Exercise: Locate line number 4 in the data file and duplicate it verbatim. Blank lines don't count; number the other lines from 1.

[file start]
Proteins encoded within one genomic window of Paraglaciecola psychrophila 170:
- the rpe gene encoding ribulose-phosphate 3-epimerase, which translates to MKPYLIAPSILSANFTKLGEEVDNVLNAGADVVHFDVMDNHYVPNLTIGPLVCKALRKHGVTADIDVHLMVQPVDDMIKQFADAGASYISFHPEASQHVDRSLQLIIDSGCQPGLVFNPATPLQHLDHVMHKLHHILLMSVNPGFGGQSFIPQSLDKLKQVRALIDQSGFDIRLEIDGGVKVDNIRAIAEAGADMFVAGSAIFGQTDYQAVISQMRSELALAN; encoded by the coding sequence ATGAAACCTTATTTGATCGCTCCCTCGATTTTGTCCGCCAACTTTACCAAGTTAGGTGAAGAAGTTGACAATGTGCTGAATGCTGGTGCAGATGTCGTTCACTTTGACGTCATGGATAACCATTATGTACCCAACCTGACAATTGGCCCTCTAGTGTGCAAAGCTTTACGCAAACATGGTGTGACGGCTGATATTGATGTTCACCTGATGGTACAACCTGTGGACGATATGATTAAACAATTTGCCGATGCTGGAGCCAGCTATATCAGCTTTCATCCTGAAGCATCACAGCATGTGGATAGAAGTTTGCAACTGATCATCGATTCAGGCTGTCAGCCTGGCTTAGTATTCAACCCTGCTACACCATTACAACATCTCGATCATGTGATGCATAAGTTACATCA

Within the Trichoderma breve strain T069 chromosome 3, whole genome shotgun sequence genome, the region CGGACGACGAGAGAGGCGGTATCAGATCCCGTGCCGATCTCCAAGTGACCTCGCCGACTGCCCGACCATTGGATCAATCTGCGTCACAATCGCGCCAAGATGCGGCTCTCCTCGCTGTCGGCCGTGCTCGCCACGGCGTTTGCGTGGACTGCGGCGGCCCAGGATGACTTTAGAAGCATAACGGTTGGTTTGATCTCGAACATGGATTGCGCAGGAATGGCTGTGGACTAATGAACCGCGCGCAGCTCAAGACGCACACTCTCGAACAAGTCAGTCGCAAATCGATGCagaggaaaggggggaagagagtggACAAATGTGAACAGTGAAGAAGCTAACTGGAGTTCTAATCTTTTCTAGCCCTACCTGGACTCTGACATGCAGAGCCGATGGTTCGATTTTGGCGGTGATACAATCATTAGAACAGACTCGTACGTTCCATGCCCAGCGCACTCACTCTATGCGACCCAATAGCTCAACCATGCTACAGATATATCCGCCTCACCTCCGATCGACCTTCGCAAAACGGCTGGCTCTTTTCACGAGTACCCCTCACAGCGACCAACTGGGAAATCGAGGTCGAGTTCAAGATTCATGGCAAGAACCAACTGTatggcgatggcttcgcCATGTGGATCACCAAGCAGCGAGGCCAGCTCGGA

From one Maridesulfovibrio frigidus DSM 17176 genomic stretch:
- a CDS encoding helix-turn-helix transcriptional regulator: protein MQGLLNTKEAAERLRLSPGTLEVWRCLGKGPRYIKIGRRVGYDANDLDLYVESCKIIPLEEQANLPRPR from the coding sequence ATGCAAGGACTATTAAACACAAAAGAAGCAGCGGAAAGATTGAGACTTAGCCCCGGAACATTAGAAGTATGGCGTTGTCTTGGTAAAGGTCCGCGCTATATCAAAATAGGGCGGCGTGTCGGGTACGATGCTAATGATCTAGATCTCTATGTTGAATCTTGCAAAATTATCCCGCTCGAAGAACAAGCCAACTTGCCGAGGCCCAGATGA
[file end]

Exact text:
From one Maridesulfovibrio frigidus DSM 17176 genomic stretch: